Mayor Betsy Hodges proposed a 2018 budget on Tuesday that’s focused on affordable housing and combating climate change, and includes a sprinkling of funding for public safety, the arts and voter outreach.
Standing at a podium alongside the full City Council at noon, Hodges spoke for 45 minutes, and laid out her priorities in the $1.4 billion Minneapolis budget. She proposed raising the levy — the total amount of property tax the city collects — by 5.5 percent, or $17.3 million.
Hodges and all the City Council members are in the midst of a re-election campaign, and, as usual, the budget won’t be finalized by the City Council until after the election in December.
Calling climate change “the single greatest threat to our city and our planet,” Hodges said, “it is up to cities like ours to lead both the fight against climate change and the work to adapt to it.” She proposed spending $6 million on clean energy programs; her budget would help pay for those initiatives by raising utility franchise fees by half a percent, which would cost the typical household about 57 cents per month.
The 472-page budget includes $6 million in new spending for a series of affordable housing programs, funding she said is needed to prevent the displacement of lower-income longtime residents.
“There isn’t enough housing, and not the right mix of housing in the right places, to meet all the needs of a rapidly growing city that more and more people choose to live in,” Hodges said.
The budget adds 40 full-time positions to the city’s payroll, bringing the total to 4,192.
In a nod to concerns over safety on Hennepin and First avenues, Hodges proposed funding more nighttime traffic enforcement downtown.
“We’re still seeing far too much criminal activity downtown, and many downtowns across the country are seeing the same thing,” she said.
She also added funding for body cameras and eight community liaisons who are “embedded in precincts who serve as conduits between the community and the department” at new police Chief Medaria Arradondo’s request, she said.
The budget adds one only sworn officer to the Police Department, however, and Council President Barb Johnson said Tuesday she had hoped the mayor would move more quickly to bring the count of sworn officers to 900, and use less money on one-time spending for various programs.
“I’m very disappointed in her backing away from her commitment to staff up the police department,” Johnson said. “I’m going to dig deep and look where the new spending is going and ask for some accountability about some existing programs before we expand into some new venture.”
Effect on taxpayers
The levy increase is about 0.7 percent higher than it would be otherwise due to the city’s 20-year agreement to invest more in the city’s roads and parks. Property taxes cover less than a fifth of the city budget. The other big contributor is charges for services and sales, which include sewer, garbage, recycling and water bills.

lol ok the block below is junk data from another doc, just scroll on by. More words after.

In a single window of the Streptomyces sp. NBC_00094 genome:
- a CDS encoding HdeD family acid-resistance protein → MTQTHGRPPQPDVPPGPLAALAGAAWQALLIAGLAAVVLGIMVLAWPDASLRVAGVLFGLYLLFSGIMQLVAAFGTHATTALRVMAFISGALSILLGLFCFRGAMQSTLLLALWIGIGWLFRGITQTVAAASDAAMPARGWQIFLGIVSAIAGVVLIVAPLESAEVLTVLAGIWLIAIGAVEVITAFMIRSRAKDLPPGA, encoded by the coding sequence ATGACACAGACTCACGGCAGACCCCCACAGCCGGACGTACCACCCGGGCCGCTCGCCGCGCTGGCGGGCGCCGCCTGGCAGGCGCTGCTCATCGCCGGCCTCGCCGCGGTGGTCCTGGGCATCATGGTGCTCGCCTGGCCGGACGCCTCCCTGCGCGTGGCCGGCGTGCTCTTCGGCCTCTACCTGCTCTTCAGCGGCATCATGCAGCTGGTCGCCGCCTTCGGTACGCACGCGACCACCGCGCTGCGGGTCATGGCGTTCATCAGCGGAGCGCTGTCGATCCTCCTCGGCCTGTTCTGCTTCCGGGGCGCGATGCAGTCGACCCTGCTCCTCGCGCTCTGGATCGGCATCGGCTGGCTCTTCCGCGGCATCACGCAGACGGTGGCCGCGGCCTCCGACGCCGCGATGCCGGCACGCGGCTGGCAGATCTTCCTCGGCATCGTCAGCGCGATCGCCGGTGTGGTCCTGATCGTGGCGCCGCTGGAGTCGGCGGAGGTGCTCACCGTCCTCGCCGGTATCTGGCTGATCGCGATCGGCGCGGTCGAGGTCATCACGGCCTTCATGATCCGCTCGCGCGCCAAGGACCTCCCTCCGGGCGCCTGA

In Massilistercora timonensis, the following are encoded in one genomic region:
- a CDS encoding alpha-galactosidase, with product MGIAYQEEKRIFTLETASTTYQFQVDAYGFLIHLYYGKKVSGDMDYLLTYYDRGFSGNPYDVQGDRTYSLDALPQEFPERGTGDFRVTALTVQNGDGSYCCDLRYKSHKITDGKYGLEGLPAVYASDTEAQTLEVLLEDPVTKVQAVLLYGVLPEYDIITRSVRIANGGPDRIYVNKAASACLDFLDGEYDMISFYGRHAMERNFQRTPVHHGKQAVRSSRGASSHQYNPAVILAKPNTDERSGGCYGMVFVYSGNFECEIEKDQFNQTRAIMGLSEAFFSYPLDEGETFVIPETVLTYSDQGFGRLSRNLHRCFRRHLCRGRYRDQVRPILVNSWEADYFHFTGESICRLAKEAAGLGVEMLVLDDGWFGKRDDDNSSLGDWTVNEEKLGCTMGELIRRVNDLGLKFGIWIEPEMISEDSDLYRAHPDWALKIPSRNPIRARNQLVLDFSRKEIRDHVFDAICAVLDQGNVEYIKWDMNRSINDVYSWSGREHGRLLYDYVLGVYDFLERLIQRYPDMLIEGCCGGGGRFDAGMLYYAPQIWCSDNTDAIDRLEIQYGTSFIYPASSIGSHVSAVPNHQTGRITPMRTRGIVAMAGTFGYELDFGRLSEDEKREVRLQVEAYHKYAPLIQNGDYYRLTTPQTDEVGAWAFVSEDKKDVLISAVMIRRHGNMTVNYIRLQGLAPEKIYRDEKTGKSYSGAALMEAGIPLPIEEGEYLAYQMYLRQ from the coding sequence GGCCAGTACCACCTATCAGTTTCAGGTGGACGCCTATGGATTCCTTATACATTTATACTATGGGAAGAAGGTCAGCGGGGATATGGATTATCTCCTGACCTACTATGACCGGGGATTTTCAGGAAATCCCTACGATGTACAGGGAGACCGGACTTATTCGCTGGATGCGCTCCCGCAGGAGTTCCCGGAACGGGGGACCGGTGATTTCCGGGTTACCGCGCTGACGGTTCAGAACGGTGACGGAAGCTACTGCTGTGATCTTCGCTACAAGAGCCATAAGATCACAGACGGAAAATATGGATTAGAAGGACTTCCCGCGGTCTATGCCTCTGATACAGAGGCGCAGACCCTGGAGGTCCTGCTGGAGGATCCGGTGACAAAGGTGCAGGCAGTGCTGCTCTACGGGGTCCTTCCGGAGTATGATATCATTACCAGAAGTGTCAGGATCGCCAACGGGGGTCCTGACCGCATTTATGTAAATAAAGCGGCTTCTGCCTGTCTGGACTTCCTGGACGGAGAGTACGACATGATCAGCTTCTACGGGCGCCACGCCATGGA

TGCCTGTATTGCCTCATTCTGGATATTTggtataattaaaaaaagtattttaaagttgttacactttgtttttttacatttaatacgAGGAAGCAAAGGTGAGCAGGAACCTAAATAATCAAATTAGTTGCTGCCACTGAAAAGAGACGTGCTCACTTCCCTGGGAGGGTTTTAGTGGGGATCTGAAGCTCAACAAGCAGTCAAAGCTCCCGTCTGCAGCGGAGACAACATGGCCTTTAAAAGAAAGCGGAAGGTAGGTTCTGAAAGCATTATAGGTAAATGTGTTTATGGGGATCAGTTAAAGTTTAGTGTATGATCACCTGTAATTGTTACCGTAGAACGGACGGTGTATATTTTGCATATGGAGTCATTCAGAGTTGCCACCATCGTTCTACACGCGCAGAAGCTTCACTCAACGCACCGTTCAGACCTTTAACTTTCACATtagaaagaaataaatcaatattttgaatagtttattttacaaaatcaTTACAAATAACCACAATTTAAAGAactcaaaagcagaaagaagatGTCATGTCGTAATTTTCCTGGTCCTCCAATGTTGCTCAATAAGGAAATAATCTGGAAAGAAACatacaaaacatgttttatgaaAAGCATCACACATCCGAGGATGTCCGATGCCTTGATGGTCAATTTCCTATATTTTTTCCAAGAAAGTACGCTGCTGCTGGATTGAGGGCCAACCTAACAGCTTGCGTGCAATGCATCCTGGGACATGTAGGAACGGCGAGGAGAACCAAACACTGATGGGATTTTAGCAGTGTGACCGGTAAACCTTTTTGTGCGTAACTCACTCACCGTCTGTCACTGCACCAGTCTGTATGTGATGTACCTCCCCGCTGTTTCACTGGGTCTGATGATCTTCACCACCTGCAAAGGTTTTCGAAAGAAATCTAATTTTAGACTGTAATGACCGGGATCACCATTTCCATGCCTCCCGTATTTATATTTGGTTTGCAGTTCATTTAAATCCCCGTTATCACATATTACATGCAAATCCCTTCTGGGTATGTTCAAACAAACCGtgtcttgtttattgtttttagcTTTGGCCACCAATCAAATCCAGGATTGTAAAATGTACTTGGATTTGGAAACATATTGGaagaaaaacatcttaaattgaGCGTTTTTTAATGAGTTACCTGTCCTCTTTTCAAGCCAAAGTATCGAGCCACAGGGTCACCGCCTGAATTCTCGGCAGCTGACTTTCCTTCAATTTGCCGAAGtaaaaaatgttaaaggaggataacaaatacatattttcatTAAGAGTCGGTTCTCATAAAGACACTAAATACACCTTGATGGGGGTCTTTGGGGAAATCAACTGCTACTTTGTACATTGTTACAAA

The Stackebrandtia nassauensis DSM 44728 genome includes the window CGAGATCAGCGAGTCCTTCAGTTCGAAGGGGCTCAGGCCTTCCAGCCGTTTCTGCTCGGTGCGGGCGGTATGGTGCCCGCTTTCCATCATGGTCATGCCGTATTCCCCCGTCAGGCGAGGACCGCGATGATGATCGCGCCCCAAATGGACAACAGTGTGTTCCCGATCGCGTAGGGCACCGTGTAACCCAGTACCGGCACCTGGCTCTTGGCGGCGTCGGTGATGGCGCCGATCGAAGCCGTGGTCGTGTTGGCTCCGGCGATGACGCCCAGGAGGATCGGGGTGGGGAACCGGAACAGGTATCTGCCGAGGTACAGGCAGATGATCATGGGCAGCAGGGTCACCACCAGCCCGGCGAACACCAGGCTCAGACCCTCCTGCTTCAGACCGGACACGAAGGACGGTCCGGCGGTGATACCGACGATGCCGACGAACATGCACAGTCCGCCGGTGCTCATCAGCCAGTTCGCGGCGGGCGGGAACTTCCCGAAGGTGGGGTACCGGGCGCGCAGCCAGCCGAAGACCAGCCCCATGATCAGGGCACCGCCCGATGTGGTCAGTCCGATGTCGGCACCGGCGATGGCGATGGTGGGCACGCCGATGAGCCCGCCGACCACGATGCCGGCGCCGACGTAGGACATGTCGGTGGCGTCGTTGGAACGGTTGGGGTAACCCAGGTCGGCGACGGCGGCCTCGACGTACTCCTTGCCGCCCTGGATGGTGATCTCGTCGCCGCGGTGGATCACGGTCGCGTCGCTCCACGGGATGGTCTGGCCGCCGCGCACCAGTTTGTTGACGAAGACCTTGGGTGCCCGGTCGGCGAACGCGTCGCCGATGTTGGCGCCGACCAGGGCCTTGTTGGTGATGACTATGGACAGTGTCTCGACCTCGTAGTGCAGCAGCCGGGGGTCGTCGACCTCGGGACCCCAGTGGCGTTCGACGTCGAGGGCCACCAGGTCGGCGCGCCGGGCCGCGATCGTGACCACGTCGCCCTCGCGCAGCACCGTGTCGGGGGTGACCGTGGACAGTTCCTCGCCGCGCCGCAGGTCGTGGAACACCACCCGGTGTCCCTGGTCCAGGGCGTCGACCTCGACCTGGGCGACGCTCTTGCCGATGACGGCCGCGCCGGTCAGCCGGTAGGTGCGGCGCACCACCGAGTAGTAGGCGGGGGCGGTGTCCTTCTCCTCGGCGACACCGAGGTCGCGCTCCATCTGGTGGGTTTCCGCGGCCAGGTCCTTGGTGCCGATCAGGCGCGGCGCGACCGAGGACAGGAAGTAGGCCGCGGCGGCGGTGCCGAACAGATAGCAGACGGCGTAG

Hodges’ speech sets in motion a Board of Estimate and Taxation decision on the maximum property tax levy followed by months of consideration before the City Council.
For an owner-occupied home worth $166,500, the increase in the levy will raise the city portion of a property tax bill by $61, or 7.3 percent. An owner of an apartment building worth $5 million will pay $2,346 more in property taxes, or 6.5 percent.
The mayor spent a good portion of her speech on President Donald Trump, who she said “can wreak untold damage to our country with his authoritarian tactics and his policies of oppression and suppression.”
Hodges proposed the creation of a new city Office of Immigrant and Refugee Affairs, which will try to preserve Minneapolis as a welcoming city for immigrants, and funding for the arts and a centralized data practices request system to allow the city to be more responsive to reporters.
“Today, we get to take another step toward creating a Minneapolis that fully lives into our shared values, invests in what we value, and drives tirelessly toward the results our city needs,” Hodges said.
The mayor said efforts to fight racial equity are now embedded in everything the city does, which is why there was no section on it in the budget.
Still, Nekima Levy-Pounds, who’s running against Hodges for mayor, said that not having a section on equity is “a slap in the face for communities of color who face the worst racial disparities in the nation.
“The future vitality of our city depends upon our ability to lift up those who are struggling,” Levy-Pounds said.
Council Member Jacob Frey, who is also running against Hodges for mayor, said he hadn’t studied the budget yet on Tuesday, but “the budget speech felt more like one drafted for a campaign than a budget presentation for the city finances in 2018.”
Tom Hoch, another challenger, said Hodges should have had the budget ready a month ago, and the city has “lost ground” on each of her priorities in the past four years. He did not offer specific criticisms.
“We need more than promises from our mayor,” Hoch said. “We need leadership in the mayor’s office that will deliver on the people’s priorities.”
State Rep. Ray Dehn, who is also running for mayor, could not immediately be reached for comment.